Shoojit Sircar 'not in a hurry' to make films
Sircar said that the film will not be based on the current scenario, but "past political things".
Panaji: He picked up his camera to capture nitty-gritty of political issues with films like "Yahaan" and "Madras Cafe", traversing to slice-of-life canvas of Bollywood with "Vicky Donor" and "Piku". Shoojit Sircar's cinematic ideas have left film buffs asking for more. But the director says he is in no hurry to make movies, and is at present "working on a couple of ideas".
"I am not in a hurry to make a film. If my script is ready, then I am in a hurry to make a film. But generally speaking, I am not in a hurry to make a film. I would love to work with a lot of actors but if the script demands. It all depends on the script," Sircar told IANS on the sidelines of Film Bazaar here.
He added that he is "working on a couple of subjects, but I cannot share the ideas at the moment".
Sircar had a successful year at the box office as he framed some heart-warming moments of a father and daughter in "Piku" with stars like Amitabh Bachchan and Deepika Padukone donning Bengali avatar for the roles. And Irrfan Khan fitting right in the plot with his flair for acting with a zing of liveliness.
Sircar asserts that he was skeptical about the genre before plunging into it, but now is in love with it and is looking forward to helming more such kind of films.
"I would love to make a film in the genre. I have started enjoying them. I never thought I can make a film like 'Piku'. But I was comfortable making it and now I will carry on making films in that genre," he said.
Sircar ended up pocketing three National Awards, including the Best Film for his take on sperm donation through 2012 film "Vicky Donor". And the director notes that success for all of his films has come as a surprise package.
"Numbers at the box office don't bother me as I never thought that any of the films I had made will make money, but they did and that is why numbers don't bother me. They made money on their own."
"I just thought they will recover half the cost. All the film's success was by chance," said Sircar, who did his schooling from Kolkata and college in Delhi before heading to Mumbai for pursuing a career in filmmaking.
Sircar was attending Film Bazaar, held alongside International Film Festival of India, for the first time. And he says it was an experience of a lifetime, adding that now he knows where to head to pitch scripts.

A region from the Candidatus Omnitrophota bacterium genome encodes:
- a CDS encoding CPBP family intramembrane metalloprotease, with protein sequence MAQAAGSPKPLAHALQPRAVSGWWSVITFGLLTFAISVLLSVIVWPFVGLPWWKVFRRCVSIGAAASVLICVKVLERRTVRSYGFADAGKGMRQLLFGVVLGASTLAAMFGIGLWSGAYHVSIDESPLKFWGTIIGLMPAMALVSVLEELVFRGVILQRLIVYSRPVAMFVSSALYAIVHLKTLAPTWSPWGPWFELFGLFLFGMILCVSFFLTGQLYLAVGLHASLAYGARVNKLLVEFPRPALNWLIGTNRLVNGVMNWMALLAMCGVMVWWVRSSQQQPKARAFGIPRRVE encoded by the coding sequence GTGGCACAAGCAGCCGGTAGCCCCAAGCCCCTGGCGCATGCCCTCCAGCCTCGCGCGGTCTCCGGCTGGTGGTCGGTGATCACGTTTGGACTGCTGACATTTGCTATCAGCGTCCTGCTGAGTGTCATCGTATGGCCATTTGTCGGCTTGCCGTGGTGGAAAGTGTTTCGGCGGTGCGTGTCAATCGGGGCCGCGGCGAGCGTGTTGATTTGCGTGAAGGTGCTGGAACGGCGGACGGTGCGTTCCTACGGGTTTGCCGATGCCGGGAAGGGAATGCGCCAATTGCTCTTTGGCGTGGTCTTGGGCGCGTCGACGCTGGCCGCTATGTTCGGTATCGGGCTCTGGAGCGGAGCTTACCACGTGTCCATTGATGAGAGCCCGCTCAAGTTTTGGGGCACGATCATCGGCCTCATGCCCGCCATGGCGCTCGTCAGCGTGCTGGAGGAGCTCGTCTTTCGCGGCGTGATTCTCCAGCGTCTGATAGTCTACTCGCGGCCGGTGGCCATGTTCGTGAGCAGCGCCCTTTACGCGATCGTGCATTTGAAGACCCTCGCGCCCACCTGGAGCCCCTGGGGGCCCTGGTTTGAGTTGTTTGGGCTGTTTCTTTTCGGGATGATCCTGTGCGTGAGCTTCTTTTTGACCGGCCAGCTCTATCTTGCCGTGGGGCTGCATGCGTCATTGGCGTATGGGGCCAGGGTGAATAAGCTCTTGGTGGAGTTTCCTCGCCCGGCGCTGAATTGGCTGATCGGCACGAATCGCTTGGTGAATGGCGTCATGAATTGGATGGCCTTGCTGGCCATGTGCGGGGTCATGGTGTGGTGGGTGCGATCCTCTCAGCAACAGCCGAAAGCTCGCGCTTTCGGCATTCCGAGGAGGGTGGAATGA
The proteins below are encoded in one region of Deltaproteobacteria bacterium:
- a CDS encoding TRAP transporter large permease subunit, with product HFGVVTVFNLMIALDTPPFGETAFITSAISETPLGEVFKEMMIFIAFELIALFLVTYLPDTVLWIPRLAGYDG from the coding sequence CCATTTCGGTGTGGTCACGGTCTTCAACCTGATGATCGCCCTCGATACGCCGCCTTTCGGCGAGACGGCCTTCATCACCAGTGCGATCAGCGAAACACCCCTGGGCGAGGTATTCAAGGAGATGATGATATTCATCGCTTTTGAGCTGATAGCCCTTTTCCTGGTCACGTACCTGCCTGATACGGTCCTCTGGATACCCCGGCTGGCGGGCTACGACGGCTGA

"It was a beautiful experience. I met so many people from the industry and I have never been exposed to foreign sales people or technicians. And the festival circuit people are different. It was a good learning lesson.
"I met a lot of newcomers who are pitching their films. I had no idea that you have to pitch the films like this so, next time I will also pitch my film when I get stuck," he said.
There were many ideas that struck the right chord with Sircar as he noted that "some definitely were interesting and some brave ideas, but let's see at least it has initiated the discussion".
He shared his inclination towards treating his work as a mirror to reflect style, craft and depth of world cinema's greatest auteur Satyajit Ray's work at a session held in Film Bazaar.
But when asked if he will ever try to remake some of Ray's epic work, Sircar steered clear of the idea to save himself from looking dumb.
"I cannot touch Ray's films. I don't want to be spoilsport and make a dumb film. I think he was far ahead as a filmmaker and I think we can never go close to his craft, style and his depth. So I will never attempt a remake as I don't want to make fun of myself," he said.
Currently, other than "Agra Ka Daabra", which stars Ayushmann Khurrana and Taapsee Pannu, and "1911" with John Abraham as the lead actor, Sircar is churning out some "political thrillers" ideas.
He said that the film will not be based on the current scenario, but "past political things".